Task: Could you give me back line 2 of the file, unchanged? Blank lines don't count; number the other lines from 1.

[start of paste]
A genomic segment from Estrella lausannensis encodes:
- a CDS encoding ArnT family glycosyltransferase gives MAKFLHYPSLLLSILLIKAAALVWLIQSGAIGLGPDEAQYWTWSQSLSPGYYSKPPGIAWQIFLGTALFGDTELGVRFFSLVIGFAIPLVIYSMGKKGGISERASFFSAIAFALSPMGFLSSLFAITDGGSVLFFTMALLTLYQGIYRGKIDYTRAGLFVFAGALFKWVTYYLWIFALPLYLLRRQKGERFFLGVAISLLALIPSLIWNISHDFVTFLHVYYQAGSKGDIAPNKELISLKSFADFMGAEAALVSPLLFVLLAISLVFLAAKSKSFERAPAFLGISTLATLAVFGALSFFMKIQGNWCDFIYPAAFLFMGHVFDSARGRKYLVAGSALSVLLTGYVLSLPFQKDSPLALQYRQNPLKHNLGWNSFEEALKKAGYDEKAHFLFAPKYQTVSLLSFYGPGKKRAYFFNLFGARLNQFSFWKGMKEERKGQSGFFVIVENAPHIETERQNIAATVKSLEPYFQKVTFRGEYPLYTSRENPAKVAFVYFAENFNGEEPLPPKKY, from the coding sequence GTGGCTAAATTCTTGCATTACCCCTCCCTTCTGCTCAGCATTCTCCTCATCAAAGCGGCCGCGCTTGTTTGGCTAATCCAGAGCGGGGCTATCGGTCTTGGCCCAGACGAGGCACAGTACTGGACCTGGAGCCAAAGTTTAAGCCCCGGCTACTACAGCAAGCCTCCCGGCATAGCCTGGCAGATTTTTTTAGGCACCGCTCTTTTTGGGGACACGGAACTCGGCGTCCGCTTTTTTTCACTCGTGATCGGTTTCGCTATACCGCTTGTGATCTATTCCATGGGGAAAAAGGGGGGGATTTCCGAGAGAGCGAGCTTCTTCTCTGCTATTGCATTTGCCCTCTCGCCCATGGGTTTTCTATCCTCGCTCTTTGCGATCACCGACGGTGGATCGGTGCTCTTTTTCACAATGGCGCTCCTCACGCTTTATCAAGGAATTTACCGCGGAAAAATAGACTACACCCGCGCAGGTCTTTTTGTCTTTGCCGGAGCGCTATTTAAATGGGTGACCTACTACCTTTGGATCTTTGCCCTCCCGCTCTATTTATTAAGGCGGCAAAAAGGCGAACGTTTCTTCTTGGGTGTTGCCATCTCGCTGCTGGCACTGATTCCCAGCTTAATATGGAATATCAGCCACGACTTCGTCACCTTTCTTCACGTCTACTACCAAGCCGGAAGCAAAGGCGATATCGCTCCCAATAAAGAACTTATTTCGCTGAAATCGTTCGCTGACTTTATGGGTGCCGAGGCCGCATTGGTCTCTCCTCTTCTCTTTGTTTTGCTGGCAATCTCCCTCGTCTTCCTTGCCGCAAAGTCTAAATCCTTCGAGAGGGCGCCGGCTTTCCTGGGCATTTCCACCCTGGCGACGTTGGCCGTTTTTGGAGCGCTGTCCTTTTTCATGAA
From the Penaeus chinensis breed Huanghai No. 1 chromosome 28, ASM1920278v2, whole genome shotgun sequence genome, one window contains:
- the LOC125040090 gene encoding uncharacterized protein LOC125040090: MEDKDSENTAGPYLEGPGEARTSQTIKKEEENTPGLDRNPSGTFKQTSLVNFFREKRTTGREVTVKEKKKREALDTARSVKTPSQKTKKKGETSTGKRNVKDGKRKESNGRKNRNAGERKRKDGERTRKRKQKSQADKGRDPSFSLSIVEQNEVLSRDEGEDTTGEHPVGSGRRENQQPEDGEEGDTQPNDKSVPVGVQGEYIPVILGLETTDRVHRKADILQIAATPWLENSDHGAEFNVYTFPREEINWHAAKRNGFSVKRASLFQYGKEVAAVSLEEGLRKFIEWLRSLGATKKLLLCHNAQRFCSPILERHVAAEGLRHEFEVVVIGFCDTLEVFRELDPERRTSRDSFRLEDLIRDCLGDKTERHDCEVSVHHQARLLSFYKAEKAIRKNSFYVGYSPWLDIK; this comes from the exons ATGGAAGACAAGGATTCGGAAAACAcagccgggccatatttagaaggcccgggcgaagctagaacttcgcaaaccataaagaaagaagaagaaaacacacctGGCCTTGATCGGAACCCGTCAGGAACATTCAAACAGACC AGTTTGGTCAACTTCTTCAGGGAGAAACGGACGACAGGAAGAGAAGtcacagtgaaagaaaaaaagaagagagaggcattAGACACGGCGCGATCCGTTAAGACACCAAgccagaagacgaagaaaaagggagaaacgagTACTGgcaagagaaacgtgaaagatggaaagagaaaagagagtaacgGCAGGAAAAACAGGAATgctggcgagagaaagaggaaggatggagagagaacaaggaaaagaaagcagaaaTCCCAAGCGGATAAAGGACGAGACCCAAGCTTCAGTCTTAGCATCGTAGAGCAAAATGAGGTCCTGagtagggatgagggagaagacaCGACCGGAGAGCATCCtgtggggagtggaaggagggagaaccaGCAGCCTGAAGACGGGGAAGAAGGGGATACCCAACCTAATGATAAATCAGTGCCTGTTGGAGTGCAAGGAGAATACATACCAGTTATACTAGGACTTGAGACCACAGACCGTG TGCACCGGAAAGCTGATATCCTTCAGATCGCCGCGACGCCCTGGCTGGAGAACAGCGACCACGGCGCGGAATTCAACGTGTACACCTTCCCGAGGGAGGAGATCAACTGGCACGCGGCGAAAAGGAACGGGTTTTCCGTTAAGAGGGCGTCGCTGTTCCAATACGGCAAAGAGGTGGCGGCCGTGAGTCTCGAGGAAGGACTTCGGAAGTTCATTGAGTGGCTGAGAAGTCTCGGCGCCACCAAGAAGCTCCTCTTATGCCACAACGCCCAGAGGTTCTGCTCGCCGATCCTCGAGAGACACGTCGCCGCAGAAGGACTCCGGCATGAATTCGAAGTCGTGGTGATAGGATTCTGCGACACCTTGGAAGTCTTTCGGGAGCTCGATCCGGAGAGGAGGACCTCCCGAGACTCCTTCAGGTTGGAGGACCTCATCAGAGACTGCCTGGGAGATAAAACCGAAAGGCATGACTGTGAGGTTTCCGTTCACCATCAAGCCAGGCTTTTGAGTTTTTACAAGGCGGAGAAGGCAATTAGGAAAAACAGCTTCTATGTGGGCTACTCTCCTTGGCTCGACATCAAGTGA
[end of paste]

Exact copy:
- a CDS encoding ArnT family glycosyltransferase gives MAKFLHYPSLLLSILLIKAAALVWLIQSGAIGLGPDEAQYWTWSQSLSPGYYSKPPGIAWQIFLGTALFGDTELGVRFFSLVIGFAIPLVIYSMGKKGGISERASFFSAIAFALSPMGFLSSLFAITDGGSVLFFTMALLTLYQGIYRGKIDYTRAGLFVFAGALFKWVTYYLWIFALPLYLLRRQKGERFFLGVAISLLALIPSLIWNISHDFVTFLHVYYQAGSKGDIAPNKELISLKSFADFMGAEAALVSPLLFVLLAISLVFLAAKSKSFERAPAFLGISTLATLAVFGALSFFMKIQGNWCDFIYPAAFLFMGHVFDSARGRKYLVAGSALSVLLTGYVLSLPFQKDSPLALQYRQNPLKHNLGWNSFEEALKKAGYDEKAHFLFAPKYQTVSLLSFYGPGKKRAYFFNLFGARLNQFSFWKGMKEERKGQSGFFVIVENAPHIETERQNIAATVKSLEPYFQKVTFRGEYPLYTSRENPAKVAFVYFAENFNGEEPLPPKKY, from the coding sequence GTGGCTAAATTCTTGCATTACCCCTCCCTTCTGCTCAGCATTCTCCTCATCAAAGCGGCCGCGCTTGTTTGGCTAATCCAGAGCGGGGCTATCGGTCTTGGCCCAGACGAGGCACAGTACTGGACCTGGAGCCAAAGTTTAAGCCCCGGCTACTACAGCAAGCCTCCCGGCATAGCCTGGCAGATTTTTTTAGGCACCGCTCTTTTTGGGGACACGGAACTCGGCGTCCGCTTTTTTTCACTCGTGATCGGTTTCGCTATACCGCTTGTGATCTATTCCATGGGGAAAAAGGGGGGGATTTCCGAGAGAGCGAGCTTCTTCTCTGCTATTGCATTTGCCCTCTCGCCCATGGGTTTTCTATCCTCGCTCTTTGCGATCACCGACGGTGGATCGGTGCTCTTTTTCACAATGGCGCTCCTCACGCTTTATCAAGGAATTTACCGCGGAAAAATAGACTACACCCGCGCAGGTCTTTTTGTCTTTGCCGGAGCGCTATTTAAATGGGTGACCTACTACCTTTGGATCTTTGCCCTCCCGCTCTATTTATTAAGGCGGCAAAAAGGCGAACGTTTCTTCTTGGGTGTTGCCATCTCGCTGCTGGCACTGATTCCCAGCTTAATATGGAATATCAGCCACGACTTCGTCACCTTTCTTCACGTCTACTACCAAGCCGGAAGCAAAGGCGATATCGCTCCCAATAAAGAACTTATTTCGCTGAAATCGTTCGCTGACTTTATGGGTGCCGAGGCCGCATTGGTCTCTCCTCTTCTCTTTGTTTTGCTGGCAATCTCCCTCGTCTTCCTTGCCGCAAAGTCTAAATCCTTCGAGAGGGCGCCGGCTTTCCTGGGCATTTCCACCCTGGCGACGTTGGCCGTTTTTGGAGCGCTGTCCTTTTTCATGAA